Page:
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Re: Snow Load + Seismic
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- Subject: Re: Snow Load + Seismic
- From: Scott Maxwell <smaxwell(--nospam--at)engin.umich.edu>
- Date: Sun, 23 Jul 2006 11:45:21 -0400 (EDT)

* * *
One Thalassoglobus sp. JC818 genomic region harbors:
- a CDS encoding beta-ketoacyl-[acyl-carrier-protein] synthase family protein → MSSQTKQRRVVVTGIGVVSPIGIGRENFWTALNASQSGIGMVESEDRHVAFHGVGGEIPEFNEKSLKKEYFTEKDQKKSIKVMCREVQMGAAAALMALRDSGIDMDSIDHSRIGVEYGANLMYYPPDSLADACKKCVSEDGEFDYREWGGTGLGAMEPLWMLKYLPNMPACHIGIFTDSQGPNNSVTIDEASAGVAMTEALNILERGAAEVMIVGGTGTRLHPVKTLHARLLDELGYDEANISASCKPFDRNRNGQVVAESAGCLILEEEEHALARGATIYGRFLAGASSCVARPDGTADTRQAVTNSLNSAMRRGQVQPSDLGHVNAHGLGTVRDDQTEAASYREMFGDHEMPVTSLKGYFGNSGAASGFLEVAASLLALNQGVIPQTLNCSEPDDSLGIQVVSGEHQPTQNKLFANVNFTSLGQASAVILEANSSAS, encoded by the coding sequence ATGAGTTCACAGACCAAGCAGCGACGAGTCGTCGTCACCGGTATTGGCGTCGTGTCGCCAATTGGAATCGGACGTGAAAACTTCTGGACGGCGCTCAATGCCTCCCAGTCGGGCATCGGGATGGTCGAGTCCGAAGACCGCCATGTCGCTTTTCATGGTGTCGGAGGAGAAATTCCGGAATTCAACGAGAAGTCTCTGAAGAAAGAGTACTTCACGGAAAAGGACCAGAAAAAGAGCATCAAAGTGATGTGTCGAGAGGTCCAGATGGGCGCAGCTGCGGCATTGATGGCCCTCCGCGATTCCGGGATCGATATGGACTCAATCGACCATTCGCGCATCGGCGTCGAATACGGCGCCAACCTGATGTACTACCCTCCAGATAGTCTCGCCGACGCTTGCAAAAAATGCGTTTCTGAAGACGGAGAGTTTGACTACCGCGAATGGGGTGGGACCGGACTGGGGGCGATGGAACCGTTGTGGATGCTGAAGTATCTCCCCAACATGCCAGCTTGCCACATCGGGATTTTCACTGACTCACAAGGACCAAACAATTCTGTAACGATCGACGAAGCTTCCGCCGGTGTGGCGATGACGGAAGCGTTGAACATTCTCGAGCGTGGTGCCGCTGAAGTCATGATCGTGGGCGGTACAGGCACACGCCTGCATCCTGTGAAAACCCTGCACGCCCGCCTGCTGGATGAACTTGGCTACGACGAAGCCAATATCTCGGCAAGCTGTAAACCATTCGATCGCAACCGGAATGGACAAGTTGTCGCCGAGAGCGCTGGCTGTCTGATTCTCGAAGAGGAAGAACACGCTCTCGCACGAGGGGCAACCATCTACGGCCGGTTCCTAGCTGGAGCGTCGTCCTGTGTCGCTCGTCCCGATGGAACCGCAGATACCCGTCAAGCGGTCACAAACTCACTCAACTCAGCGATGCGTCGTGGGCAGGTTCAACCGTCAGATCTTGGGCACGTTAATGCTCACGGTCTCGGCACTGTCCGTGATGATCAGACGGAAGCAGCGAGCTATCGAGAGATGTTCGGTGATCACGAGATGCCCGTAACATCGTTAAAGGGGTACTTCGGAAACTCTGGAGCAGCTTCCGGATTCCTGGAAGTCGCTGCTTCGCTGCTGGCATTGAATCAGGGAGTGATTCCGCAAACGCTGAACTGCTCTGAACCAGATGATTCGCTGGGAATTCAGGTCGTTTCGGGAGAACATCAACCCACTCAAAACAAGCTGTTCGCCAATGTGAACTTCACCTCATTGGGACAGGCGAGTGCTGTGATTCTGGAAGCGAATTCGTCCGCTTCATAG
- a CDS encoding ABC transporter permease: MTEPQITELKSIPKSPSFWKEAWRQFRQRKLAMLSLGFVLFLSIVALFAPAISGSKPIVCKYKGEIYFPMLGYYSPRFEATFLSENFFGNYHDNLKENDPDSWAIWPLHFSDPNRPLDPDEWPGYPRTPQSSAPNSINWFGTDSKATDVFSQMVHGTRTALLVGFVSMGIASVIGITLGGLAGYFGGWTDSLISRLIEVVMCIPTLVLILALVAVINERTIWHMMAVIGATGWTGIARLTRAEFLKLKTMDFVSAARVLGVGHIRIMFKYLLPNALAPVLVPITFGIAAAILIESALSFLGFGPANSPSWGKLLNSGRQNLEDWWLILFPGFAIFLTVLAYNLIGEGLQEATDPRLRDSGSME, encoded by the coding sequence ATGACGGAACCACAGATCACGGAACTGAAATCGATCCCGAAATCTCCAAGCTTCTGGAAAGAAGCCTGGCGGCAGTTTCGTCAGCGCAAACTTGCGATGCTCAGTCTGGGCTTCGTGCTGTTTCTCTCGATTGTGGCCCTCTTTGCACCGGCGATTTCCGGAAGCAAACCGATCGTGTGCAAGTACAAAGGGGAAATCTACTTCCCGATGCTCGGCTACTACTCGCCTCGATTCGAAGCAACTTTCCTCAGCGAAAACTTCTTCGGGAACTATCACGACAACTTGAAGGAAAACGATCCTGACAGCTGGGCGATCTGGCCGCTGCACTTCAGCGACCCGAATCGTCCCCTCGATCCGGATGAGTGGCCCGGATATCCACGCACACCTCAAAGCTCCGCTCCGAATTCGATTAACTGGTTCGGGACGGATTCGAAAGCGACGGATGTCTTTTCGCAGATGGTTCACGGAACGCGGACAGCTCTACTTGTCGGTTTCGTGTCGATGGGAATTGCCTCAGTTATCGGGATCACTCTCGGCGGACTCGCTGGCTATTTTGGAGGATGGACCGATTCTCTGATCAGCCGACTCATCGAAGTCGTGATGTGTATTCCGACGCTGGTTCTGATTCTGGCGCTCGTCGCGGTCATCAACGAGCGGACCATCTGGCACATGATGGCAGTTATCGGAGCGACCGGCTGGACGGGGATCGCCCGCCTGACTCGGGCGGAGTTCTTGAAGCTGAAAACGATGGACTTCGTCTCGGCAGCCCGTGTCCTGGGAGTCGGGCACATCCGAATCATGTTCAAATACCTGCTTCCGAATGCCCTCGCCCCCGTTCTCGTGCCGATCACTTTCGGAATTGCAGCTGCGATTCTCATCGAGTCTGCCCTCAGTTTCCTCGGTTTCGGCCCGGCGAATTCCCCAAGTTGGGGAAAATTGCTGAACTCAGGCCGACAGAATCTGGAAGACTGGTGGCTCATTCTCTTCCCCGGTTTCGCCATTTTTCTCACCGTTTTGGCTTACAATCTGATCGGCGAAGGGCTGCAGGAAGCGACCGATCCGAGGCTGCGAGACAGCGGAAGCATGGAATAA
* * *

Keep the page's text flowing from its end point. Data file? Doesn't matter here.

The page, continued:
Paul, You misunderstood me, I believe. In both cases, I was trying to say that if the design snow load was greater than 30 psf, then one must use 100% of the design snow load, UNLESS the building official permits a reduction and the building official can permit a maximum reduction of 75% (in otherwords, the smallest amount of the design snow load that can be used for either calculation the seismic masss or for the snow gravity load in the load combination is 25% of the design snow load, but ONLY after the code official approves it). And in both cases, if the design snow load is less then 30 psf, then it need not be included. The other "side" thing that I pointed it is the why it is likely that the building official would use the same reduction in both situations (if the design snow load was greater than 30 psf), the code does not specifically say that he/she must. In otherwords, the building code official could require a 40 psf (to use Gerard's case) for use in hte load combination, but only require 10 psf to used in the determining the seismic mass (i.e. allow the full 75% reduction). In otherwords, while the wording is almost identical, there is NOTHING in the code that directly links the two situations, other than common sense. Regards, Scott Adrian, MI On Sun, 23 Jul 2006, Paul Ransom wrote: > > From: Scott Maxwell <smaxwell(--nospam--at)engin.umich.edu> > > > The point is that to me section 1630.1.1 means that by the 1997 UBC code, > > you must use 100% of the design snow load as part of the seismic dead load > > if that seismic design load is greater than 30 pdf UNLESS the builing code > > offical gives you the approval to use something less that 100% of that > > load, but even the building official cannot let you use less than 25%. > > That deals with the seismic dead load that is used to determine the > > seismic loading (i.e. V). > > > > Then if you choose to use a load combination from section 1612.3.2 (i.e. > > an alternative ASD load combination) that has snow load in combination > > with seismic (i.e. equation 12-16), then the exception allows you to use > > zero (0) psf for the S part of the combination if the design snow load is > > 30 psf or less. If the design snow load is greater than 30 psf, then you > > must use 100% of the snow design load for the S part of the load > > combination, UNLESS the building official give you the approval to use > > something less than 100%, but again the builing official cannot let you > > less that 25% of the snow design load. > > What is the rationale for including a seismic mass if it doesn't also > exist similarly as a gravity load (e.g. applying different ratios of > snow load effect in the same load combination)? > > Is it reasonable to assume the maximum snow gravity effect (1 in 50 yr), > as either gravity mass or horizontal inertial mass, to occur at the same > time as the maximum seismic effect (1 in 500 yr)? Doesn't this blow the > statistical basis into microscopically small probability ranges? > > I always figured that > a) the snow mass reduction in E was a statistical twiddle for seismic. > Also, snow does not necessarily act as a rigid body during a dynamic > event, and, > b) applying the full snow gravity load in combinations with E was, > generally, a conservative simplification and I could avoid calculating > different S for use in different combinations. > > Therefore: > f(r*S) <= E <= f(1.0*S) when S => 30 psf > or > E = f(0*S) when S < 30 psf > > Now I interpret your remarks to be a reverse of this: > 0 <= r2*(S < 30 psf), E => f(r*S) > or > 1.0*(S => 30 psf), E => f(r*S) > r is the reduced factor for the snow mass applied to E > r2 is the reduced factor for snow gravity load effects applied in > combination with E. > (dependent on reductions permitted in each load effect) > > Canadian code was conservative if applied prima facie but latest edition > decided to explicitly use a consistent mass effect for both E and S in > the same load combination > e.g. Load effects = E(0.25*S) & 0.25*S. > > -- > R. Paul Ransom, P. Eng. > Civil/Structural/Project/International > Burlington, Ontario, Canada > <mailto:ado26(--nospam--at)hwcn.org> <http://www.hwcn.org/~ad026/civil.html> > > ******* ****** ******* ******** ******* ******* ******* *** > * Read list FAQ at: http://www.seaint.org/list_FAQ.asp > * > * This email was sent to you via Structural Engineers > * Association of Southern California (SEAOSC) server. To > * subscribe (no fee) or UnSubscribe, please go to: > * > * http://www.seaint.org/sealist1.asp > * > * Questions to seaint-ad(--nospam--at)seaint.org. Remember, any email you > * send to the list is public domain and may be re-posted > * without your permission. Make sure you visit our web > * site at: http://www.seaint.org > ******* ****** ****** ****** ******* ****** ****** ******** > ******* ****** ******* ******** ******* ******* ******* *** * Read list FAQ at: http://www.seaint.org/list_FAQ.asp * * This email was sent to you via Structural Engineers * Association of Southern California (SEAOSC) server. To * subscribe (no fee) or UnSubscribe, please go to: * * http://www.seaint.org/sealist1.asp * * Questions to seaint-ad(--nospam--at)seaint.org. Remember, any email you * send to the list is public domain and may be re-posted * without your permission. Make sure you visit our web * site at: http://www.seaint.org ******* ****** ****** ****** ******* ****** ****** ********
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